# Synopsis: Spin Currents in Antiferromagnets

Experiments show that a heat gradient can generate a spin-wave spin current in an antiferromagnetic insulator.

A spin wave is a collective oscillation in the orientation of spins. These waves can carry spin current, as previously shown in ferromagnets, where neighboring spins are aligned with each other. A new experimental study has thermally generated a spin-wave spin current (SWSC) in an antiferromagnetic insulator, where neighboring spins point in opposite directions. This discovery could lead to ultrafast spin-wave communications, since the spin oscillation frequency in antiferromagnets is 100 times larger than that of ferromagnets.

The interest in SWSCs stems from their potential ability to carry information through an insulating wire. As opposed to a spin-polarized current, the electrons in a SWSC remain in place—only their spins tilt as the wave passes by—so there is no energy loss from electrical resistance. SWSCs have been observed in ferro- and ferri-magnetic insulators, but these are a relatively small class of materials. Finding SWSCs in antiferromagnetic insulators—as Shinichiro Seki of the RIKEN Center for Emergent Matter Science in Wako, Japan, and his colleagues have done—opens up a larger field of candidate materials with different properties.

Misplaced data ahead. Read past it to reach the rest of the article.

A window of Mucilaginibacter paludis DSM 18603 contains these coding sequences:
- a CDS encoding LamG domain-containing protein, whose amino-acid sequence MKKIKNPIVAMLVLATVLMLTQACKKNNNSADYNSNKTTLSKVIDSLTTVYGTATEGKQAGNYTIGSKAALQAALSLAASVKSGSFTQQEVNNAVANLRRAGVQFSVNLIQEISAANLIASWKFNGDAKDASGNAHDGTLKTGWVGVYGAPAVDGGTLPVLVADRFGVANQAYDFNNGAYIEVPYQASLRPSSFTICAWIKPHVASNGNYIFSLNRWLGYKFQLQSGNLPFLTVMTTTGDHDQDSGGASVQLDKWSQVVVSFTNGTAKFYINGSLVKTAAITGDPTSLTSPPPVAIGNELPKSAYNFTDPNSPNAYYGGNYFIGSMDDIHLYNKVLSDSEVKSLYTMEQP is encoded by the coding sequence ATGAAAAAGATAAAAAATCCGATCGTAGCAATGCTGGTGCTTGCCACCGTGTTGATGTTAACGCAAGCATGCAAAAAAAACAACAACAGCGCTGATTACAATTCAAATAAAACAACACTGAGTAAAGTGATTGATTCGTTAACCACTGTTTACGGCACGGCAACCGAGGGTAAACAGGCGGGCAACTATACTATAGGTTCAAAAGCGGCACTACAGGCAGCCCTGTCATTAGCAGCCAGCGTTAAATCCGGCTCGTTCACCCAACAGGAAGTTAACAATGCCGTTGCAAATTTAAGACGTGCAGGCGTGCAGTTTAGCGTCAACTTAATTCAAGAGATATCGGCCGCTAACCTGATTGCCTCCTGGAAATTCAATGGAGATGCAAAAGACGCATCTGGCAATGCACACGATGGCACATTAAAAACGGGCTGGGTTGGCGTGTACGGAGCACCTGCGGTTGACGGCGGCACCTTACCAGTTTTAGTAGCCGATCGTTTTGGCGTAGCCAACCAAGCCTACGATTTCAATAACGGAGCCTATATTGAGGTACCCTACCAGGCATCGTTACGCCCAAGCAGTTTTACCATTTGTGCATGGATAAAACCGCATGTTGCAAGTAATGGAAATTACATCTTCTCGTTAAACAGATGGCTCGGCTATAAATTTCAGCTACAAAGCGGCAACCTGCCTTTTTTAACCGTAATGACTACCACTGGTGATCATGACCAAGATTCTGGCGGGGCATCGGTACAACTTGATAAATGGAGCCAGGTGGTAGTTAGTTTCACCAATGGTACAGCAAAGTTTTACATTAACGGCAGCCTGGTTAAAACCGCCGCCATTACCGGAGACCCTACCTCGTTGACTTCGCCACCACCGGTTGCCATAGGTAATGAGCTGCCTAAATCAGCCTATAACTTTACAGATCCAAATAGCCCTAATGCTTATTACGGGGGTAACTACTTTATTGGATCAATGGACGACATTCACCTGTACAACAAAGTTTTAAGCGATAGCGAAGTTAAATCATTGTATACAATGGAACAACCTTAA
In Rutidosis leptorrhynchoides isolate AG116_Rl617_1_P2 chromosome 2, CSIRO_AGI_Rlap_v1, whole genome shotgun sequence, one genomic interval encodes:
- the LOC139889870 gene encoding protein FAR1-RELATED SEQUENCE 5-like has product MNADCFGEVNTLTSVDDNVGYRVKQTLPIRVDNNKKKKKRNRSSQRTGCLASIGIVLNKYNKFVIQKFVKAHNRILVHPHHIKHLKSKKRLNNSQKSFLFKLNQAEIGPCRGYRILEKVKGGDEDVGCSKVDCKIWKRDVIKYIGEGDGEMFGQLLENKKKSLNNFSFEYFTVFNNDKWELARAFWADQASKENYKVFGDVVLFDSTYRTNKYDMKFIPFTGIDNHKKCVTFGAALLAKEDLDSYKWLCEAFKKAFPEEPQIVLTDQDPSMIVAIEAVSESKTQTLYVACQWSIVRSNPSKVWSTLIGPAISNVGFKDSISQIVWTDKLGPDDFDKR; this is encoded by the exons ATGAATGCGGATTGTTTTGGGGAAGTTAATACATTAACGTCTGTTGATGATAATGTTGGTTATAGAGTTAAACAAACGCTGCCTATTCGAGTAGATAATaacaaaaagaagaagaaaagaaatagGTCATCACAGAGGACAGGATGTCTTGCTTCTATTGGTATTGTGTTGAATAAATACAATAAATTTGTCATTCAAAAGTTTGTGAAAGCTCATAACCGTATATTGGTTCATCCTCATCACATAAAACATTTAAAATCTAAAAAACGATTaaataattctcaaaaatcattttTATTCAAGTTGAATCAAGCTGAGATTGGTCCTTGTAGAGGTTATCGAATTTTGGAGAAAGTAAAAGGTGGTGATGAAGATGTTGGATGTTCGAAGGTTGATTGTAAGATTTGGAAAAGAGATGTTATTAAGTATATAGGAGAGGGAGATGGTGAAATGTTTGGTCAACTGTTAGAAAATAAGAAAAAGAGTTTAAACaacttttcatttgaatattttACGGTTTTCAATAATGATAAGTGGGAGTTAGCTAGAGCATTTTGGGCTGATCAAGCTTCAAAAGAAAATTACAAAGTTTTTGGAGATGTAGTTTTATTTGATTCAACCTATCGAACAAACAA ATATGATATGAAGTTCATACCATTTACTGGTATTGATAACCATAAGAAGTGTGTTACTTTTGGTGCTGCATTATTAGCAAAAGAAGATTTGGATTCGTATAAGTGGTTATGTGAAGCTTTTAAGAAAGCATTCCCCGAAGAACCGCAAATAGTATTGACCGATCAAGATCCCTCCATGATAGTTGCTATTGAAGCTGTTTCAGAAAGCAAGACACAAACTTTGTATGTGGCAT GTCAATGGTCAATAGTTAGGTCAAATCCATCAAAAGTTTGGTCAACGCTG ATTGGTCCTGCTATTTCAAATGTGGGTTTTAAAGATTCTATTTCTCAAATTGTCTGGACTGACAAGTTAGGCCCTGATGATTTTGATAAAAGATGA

The researchers used chromium oxide (${\text{Cr}}_{2}{\text{O}}_{3}$) as their antiferrimagnetic insulator and placed a (paramagnetic) platinum layer on top of it. An external magnetic field pointing in the horizontal direction, caused the spins in ${\text{Cr}}_{2}{\text{O}}_{3}$ to precess. The team then applied a thermal gradient, which is known to generate SWSCs in ferromagnets through the so-called spin Seebeck effect. To check for SWSCs in their system, Seki and colleagues placed electrodes on the platinum layer. They recorded a voltage that depended on both the magnetic field and the thermal gradient, which implied a spin-polarized current in the platinum that originated as a SWSC in the antiferromagnetic insulator.

This research is published in Physical Review Letters.

–Michael Schirber

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